Social welfare law must not leave people behind, say legal rights bodies
10 November 2016
Joint press advisory Thursday 10 November 2016
FLAC and Community Law & Mediation
Two leading independent legal rights organisations have called for changes in the government’s proposed amendments to the social welfare code, particularly those impacting on young people, people living in Direct Provision and those appealing social welfare decisions.
Community Law & Mediation (CLM) and FLAC (Free Legal Advice Centres) today raised concerns on the content of the Social Welfare Bill 2016, calling also for adequate time to be given for thorough debate and scrutiny of this important legislation which affects the lives and basic living standards of many of the most vulnerable people in the State. “The Minister for Social Protection said on Budget Day that the government wants to ‘ensure that the recovery benefits everyone and nobody is left behind’. Unfortunately this Bill as it is currently framed will continue to leave people behind, which is why we are calling for significant changes in it,” saidFLAC Chief Executive Eilis Barry.
Under the Bill, inequalities between young people aged under 26 and those over 26 will deepen. “Young jobseekers aged 18 to 24 will be entitled to a weekly payment of €102.70, while those aged 25 will get €147.80, in comparison to the full increased payment of €193. The government seems to assume that all young people have family support mechanisms, or do not need extra supports. We are worried that young people in difficult circumstances – minority youth, victims of domestic violence - are at higher risk of homelessness in an overheated rental market. We are therefore calling for an equal social welfare rate across all groups,” said Ciaran Finlay, FLAC Legal & Policy Officer.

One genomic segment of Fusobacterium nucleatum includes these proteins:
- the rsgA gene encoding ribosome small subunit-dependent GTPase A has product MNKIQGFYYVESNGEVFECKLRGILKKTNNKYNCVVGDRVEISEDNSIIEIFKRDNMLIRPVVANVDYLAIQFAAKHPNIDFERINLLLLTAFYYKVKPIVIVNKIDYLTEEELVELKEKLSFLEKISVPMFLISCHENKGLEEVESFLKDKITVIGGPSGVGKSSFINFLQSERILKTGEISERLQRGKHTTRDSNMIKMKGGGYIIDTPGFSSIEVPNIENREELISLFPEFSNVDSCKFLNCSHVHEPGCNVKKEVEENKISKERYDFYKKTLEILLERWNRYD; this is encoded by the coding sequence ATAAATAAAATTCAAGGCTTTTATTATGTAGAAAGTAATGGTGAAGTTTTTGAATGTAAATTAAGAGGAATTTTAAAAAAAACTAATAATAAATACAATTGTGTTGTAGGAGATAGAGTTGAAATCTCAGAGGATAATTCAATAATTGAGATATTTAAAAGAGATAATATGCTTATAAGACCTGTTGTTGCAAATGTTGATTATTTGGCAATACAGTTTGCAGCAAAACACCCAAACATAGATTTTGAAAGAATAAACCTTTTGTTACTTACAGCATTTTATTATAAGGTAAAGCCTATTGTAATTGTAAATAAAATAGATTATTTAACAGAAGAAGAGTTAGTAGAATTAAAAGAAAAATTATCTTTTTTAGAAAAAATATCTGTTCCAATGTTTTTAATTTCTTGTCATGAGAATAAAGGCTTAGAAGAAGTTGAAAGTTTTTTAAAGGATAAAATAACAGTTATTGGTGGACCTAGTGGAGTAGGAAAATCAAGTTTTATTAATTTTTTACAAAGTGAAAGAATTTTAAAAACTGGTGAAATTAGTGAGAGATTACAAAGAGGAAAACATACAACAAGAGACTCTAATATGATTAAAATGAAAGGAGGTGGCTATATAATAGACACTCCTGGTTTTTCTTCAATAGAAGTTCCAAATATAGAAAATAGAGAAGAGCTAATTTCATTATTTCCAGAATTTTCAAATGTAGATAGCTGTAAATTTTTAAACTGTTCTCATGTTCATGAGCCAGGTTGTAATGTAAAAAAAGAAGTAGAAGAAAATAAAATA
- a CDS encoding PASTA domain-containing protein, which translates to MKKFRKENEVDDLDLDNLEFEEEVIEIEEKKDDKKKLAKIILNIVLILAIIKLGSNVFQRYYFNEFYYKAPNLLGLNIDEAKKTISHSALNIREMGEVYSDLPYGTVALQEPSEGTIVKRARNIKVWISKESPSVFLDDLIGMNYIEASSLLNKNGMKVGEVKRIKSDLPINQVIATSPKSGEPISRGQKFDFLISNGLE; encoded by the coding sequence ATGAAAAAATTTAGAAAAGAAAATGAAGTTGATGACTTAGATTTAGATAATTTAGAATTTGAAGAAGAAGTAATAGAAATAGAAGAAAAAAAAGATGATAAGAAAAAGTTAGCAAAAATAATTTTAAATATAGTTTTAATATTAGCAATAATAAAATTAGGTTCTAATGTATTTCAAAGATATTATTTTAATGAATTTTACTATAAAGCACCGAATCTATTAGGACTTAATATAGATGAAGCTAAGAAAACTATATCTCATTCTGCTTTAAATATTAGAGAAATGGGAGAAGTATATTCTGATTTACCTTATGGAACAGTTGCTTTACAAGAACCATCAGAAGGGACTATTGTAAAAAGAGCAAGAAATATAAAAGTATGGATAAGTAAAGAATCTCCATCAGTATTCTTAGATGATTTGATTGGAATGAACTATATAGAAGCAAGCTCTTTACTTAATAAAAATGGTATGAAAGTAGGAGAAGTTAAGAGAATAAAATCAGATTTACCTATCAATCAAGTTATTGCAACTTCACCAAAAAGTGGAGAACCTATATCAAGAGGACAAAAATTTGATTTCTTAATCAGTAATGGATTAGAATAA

FLAC and CLM also expressed concerns regarding the need for a provision in the Bill requiring employers to provide information on employees for the purpose of determining entitlement to Child Benefit claims payable in accordance with EU Regulations. “The necessity for such a measure is unclear given the responsibility on all social welfare applicants to prove to the Department of Social Protection that they qualify for the payment they are applying for and the availability of information to the Department regarding social insurance contributions. We await more information from the Department concerning the necessity of this measure,” said CLM CEO Rose Wall.
CLM and FLAC highlighted that once again, those living in Direct Provision had once again not received any increase in allowance, despite the state granting increases in all other social welfare payments. Asylum seekers living in Direct Provision continue to receive €19.10 per adult and €15.60 per child weekly, despite the McMahon report recommendations and calls from the UN to address this situation. “We are calling on the government to meet basic human rights standards and put the Direct Provision allowance on a statutory basis in this bill, so that we do not have this bypassing of this extremely vulnerable group every year,” said FLAC’s Eilis Barry.